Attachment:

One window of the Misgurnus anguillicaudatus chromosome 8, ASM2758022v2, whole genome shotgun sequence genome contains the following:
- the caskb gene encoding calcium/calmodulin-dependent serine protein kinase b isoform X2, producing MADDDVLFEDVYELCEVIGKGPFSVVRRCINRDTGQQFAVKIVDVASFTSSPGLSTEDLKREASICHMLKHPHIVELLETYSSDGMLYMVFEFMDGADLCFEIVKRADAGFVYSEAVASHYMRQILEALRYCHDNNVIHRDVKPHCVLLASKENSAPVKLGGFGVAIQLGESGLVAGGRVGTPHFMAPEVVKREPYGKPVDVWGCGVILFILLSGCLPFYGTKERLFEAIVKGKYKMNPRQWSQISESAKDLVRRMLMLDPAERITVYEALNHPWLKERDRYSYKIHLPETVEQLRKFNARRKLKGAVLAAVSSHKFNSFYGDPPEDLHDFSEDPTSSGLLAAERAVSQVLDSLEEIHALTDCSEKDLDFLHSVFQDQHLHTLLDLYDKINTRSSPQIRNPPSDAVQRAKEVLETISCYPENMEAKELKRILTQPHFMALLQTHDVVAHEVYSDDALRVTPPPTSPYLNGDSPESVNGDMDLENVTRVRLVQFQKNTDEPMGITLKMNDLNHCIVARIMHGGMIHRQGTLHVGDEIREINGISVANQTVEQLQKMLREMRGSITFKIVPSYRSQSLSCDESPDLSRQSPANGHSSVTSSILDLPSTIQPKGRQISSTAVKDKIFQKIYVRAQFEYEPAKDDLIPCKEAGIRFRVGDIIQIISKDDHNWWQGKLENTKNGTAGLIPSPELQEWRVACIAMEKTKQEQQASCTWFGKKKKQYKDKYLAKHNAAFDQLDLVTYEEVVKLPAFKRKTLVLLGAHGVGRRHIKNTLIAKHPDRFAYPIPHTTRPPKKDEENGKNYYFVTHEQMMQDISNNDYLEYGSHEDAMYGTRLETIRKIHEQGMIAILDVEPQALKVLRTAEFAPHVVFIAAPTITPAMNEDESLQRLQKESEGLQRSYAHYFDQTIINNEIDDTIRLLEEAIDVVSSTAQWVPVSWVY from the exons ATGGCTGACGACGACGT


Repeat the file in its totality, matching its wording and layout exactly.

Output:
One window of the Misgurnus anguillicaudatus chromosome 8, ASM2758022v2, whole genome shotgun sequence genome contains the following:
- the caskb gene encoding calcium/calmodulin-dependent serine protein kinase b isoform X2, producing MADDDVLFEDVYELCEVIGKGPFSVVRRCINRDTGQQFAVKIVDVASFTSSPGLSTEDLKREASICHMLKHPHIVELLETYSSDGMLYMVFEFMDGADLCFEIVKRADAGFVYSEAVASHYMRQILEALRYCHDNNVIHRDVKPHCVLLASKENSAPVKLGGFGVAIQLGESGLVAGGRVGTPHFMAPEVVKREPYGKPVDVWGCGVILFILLSGCLPFYGTKERLFEAIVKGKYKMNPRQWSQISESAKDLVRRMLMLDPAERITVYEALNHPWLKERDRYSYKIHLPETVEQLRKFNARRKLKGAVLAAVSSHKFNSFYGDPPEDLHDFSEDPTSSGLLAAERAVSQVLDSLEEIHALTDCSEKDLDFLHSVFQDQHLHTLLDLYDKINTRSSPQIRNPPSDAVQRAKEVLETISCYPENMEAKELKRILTQPHFMALLQTHDVVAHEVYSDDALRVTPPPTSPYLNGDSPESVNGDMDLENVTRVRLVQFQKNTDEPMGITLKMNDLNHCIVARIMHGGMIHRQGTLHVGDEIREINGISVANQTVEQLQKMLREMRGSITFKIVPSYRSQSLSCDESPDLSRQSPANGHSSVTSSILDLPSTIQPKGRQISSTAVKDKIFQKIYVRAQFEYEPAKDDLIPCKEAGIRFRVGDIIQIISKDDHNWWQGKLENTKNGTAGLIPSPELQEWRVACIAMEKTKQEQQASCTWFGKKKKQYKDKYLAKHNAAFDQLDLVTYEEVVKLPAFKRKTLVLLGAHGVGRRHIKNTLIAKHPDRFAYPIPHTTRPPKKDEENGKNYYFVTHEQMMQDISNNDYLEYGSHEDAMYGTRLETIRKIHEQGMIAILDVEPQALKVLRTAEFAPHVVFIAAPTITPAMNEDESLQRLQKESEGLQRSYAHYFDQTIINNEIDDTIRLLEEAIDVVSSTAQWVPVSWVY from the exons ATGGCTGACGACGACGT